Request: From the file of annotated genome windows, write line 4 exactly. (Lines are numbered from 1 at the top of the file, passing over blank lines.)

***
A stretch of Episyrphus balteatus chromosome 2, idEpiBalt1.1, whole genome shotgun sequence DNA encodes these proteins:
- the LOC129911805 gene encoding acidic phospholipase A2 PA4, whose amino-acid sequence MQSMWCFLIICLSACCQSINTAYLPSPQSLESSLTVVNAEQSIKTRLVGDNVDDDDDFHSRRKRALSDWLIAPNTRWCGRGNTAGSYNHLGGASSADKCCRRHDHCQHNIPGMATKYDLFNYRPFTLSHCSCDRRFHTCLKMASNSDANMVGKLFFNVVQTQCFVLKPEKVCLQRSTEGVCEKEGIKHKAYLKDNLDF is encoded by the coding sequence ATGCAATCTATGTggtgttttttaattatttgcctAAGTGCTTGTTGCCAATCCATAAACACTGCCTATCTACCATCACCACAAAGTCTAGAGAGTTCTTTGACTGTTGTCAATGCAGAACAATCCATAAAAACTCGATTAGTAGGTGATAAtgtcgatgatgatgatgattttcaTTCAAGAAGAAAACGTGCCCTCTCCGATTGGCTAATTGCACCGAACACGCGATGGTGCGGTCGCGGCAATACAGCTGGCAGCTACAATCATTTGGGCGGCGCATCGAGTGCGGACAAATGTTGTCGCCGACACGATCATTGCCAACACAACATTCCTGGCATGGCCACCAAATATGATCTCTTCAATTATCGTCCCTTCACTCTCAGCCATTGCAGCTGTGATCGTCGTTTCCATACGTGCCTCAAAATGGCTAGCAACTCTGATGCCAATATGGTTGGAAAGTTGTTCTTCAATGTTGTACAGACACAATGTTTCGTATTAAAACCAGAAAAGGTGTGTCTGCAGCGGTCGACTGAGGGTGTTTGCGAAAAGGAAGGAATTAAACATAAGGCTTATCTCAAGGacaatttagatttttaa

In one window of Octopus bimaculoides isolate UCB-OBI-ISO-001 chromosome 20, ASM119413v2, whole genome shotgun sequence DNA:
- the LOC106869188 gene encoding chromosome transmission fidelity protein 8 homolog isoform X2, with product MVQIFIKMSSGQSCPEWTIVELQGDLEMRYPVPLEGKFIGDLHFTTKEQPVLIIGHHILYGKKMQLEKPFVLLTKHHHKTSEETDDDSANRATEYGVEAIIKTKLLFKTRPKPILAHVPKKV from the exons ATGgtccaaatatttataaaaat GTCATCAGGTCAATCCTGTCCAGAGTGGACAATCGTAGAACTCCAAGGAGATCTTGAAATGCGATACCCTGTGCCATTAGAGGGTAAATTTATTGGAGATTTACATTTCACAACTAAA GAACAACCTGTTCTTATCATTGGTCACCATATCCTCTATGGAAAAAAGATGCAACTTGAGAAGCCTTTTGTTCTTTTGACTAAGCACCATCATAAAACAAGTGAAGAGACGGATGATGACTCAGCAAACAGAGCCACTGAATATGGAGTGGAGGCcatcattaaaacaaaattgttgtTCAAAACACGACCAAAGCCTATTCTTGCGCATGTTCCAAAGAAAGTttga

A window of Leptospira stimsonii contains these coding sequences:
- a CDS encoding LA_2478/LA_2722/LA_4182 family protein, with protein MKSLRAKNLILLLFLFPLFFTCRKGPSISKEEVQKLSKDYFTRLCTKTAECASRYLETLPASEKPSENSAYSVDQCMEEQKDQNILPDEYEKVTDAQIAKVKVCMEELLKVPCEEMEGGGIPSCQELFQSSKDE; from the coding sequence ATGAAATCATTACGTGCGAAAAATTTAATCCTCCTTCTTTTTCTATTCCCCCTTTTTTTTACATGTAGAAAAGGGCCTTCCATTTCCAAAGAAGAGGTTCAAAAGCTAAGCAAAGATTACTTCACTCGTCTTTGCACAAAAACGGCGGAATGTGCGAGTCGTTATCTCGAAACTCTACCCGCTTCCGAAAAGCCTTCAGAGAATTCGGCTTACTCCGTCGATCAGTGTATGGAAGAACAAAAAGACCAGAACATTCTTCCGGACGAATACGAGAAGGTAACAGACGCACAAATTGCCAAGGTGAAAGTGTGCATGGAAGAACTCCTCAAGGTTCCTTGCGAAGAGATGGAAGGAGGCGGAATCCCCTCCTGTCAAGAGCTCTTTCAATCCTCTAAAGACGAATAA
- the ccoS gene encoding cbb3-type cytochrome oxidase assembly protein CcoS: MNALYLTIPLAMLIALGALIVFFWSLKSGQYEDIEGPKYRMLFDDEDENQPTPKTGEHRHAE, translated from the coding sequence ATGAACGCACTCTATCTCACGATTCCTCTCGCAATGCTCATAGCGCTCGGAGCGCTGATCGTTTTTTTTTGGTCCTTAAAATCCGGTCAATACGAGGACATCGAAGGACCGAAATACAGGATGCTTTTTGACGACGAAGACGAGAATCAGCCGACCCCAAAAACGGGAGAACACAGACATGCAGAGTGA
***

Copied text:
- the LOC106869188 gene encoding chromosome transmission fidelity protein 8 homolog isoform X2, with product MVQIFIKMSSGQSCPEWTIVELQGDLEMRYPVPLEGKFIGDLHFTTKEQPVLIIGHHILYGKKMQLEKPFVLLTKHHHKTSEETDDDSANRATEYGVEAIIKTKLLFKTRPKPILAHVPKKV from the exons ATGgtccaaatatttataaaaat GTCATCAGGTCAATCCTGTCCAGAGTGGACAATCGTAGAACTCCAAGGAGATCTTGAAATGCGATACCCTGTGCCATTAGAGGGTAAATTTATTGGAGATTTACATTTCACAACTAAA GAACAACCTGTTCTTATCATTGGTCACCATATCCTCTATGGAAAAAAGATGCAACTTGAGAAGCCTTTTGTTCTTTTGACTAAGCACCATCATAAAACAAGTGAAGAGACGGATGATGACTCAGCAAACAGAGCCACTGAATATGGAGTGGAGGCcatcattaaaacaaaattgttgtTCAAAACACGACCAAAGCCTATTCTTGCGCATGTTCCAAAGAAAGTttga